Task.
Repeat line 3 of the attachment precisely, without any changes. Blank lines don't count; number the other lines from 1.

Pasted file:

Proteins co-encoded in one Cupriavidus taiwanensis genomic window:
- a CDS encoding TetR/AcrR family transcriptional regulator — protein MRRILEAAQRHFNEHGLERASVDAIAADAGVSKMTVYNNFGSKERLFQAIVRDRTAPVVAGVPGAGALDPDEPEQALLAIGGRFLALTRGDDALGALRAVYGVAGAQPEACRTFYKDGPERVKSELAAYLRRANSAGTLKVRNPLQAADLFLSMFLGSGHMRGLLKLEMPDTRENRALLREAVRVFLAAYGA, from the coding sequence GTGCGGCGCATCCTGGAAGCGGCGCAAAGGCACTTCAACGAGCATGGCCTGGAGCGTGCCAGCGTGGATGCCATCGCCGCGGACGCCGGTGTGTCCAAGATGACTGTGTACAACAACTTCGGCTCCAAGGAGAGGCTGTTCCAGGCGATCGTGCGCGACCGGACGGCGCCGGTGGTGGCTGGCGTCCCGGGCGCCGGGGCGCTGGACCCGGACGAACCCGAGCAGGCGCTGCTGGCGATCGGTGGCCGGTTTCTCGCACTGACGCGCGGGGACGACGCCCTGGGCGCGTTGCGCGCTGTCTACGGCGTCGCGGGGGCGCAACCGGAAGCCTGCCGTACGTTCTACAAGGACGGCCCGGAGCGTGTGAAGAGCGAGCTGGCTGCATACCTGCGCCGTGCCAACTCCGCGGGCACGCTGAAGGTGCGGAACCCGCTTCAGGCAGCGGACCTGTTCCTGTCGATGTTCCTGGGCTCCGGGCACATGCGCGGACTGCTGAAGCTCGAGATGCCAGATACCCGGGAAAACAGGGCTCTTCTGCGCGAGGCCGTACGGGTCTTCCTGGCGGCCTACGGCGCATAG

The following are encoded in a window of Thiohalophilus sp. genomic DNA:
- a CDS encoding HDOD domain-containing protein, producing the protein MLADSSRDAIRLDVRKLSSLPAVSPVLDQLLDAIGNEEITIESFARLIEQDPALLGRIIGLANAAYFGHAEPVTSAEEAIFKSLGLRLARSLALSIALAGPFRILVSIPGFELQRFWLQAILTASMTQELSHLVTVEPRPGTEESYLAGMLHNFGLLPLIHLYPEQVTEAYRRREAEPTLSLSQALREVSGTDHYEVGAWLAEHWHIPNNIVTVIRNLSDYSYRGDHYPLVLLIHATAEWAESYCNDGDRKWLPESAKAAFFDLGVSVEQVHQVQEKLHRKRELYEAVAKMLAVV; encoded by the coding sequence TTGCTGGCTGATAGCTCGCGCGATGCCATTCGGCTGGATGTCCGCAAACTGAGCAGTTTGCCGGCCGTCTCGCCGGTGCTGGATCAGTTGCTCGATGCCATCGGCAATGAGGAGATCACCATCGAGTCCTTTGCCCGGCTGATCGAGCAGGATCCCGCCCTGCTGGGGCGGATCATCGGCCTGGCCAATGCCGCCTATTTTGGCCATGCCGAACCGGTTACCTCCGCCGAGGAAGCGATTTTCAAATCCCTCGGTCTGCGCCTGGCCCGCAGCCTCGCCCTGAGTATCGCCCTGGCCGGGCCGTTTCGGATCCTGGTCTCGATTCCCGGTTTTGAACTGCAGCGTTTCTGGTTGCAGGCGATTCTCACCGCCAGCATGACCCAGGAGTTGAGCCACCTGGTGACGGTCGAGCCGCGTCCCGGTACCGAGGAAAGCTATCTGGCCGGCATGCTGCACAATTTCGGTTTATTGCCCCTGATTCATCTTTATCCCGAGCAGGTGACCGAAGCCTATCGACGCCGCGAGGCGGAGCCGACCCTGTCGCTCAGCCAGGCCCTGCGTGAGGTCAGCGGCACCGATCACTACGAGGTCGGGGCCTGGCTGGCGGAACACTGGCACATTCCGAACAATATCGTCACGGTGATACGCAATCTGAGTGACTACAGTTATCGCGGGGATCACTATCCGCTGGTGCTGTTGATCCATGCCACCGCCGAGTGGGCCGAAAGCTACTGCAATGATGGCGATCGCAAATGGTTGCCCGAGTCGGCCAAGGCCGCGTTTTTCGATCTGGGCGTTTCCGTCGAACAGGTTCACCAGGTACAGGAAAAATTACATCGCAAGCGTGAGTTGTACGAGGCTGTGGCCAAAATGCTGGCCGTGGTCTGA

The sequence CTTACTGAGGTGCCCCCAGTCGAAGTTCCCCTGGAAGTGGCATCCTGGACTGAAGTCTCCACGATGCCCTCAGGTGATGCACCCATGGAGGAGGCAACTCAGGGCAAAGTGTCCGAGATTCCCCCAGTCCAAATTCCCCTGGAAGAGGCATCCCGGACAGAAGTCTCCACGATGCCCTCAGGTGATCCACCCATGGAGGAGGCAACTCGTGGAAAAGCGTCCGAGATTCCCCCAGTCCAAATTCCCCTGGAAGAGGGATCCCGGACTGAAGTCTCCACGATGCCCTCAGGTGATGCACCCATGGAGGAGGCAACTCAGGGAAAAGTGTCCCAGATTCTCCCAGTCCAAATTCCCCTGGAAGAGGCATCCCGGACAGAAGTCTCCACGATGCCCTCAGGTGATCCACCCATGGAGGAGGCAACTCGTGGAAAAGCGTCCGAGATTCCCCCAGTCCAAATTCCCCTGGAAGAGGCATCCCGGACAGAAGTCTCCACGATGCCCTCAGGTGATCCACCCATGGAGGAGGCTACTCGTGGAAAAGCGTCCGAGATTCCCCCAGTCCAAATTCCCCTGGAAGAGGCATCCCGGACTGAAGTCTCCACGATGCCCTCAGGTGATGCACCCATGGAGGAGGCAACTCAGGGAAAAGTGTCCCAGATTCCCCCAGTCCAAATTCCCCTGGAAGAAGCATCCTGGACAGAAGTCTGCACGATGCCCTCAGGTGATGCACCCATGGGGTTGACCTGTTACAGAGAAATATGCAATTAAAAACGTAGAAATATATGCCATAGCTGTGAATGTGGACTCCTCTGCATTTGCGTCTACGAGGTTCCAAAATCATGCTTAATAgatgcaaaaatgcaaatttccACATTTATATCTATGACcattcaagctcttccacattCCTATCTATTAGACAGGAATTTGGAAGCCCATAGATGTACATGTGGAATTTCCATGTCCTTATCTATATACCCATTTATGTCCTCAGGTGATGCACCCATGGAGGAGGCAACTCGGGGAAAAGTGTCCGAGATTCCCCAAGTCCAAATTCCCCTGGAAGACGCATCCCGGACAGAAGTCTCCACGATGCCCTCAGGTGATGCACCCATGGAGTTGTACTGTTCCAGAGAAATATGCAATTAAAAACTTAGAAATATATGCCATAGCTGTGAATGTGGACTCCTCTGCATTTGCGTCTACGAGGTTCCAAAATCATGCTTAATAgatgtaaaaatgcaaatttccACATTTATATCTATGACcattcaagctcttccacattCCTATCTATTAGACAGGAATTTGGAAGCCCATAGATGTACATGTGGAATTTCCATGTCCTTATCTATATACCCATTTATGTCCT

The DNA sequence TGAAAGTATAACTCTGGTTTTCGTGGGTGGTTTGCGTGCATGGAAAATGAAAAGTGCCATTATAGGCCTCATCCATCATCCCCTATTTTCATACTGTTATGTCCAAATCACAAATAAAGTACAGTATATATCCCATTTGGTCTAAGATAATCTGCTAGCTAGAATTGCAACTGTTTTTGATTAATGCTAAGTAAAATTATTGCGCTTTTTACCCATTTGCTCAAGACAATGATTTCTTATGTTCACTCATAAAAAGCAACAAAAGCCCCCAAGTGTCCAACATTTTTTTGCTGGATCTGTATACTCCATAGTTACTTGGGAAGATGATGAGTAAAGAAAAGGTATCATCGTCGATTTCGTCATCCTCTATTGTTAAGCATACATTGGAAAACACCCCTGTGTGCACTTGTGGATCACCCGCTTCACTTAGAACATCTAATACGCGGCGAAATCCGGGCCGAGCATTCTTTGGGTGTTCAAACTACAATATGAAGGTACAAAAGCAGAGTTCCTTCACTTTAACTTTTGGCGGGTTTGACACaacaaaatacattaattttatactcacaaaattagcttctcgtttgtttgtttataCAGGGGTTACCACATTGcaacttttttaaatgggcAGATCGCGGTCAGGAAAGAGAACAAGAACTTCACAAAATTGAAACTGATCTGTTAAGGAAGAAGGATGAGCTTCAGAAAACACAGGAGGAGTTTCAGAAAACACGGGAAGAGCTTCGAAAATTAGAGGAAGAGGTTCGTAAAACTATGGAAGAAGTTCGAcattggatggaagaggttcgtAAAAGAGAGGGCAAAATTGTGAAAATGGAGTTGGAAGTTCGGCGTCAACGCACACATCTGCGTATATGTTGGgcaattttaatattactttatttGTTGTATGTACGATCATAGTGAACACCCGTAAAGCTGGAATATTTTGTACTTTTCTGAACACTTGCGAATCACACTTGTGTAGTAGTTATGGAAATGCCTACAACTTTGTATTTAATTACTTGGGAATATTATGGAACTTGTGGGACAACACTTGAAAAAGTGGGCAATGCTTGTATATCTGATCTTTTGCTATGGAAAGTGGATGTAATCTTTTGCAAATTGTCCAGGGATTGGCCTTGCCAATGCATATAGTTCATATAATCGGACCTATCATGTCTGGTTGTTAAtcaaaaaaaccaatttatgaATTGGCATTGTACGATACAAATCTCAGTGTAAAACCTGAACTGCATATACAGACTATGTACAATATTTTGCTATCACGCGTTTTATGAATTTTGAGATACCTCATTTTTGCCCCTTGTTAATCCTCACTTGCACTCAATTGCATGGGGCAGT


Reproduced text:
The following are encoded in a window of Thiohalophilus sp. genomic DNA: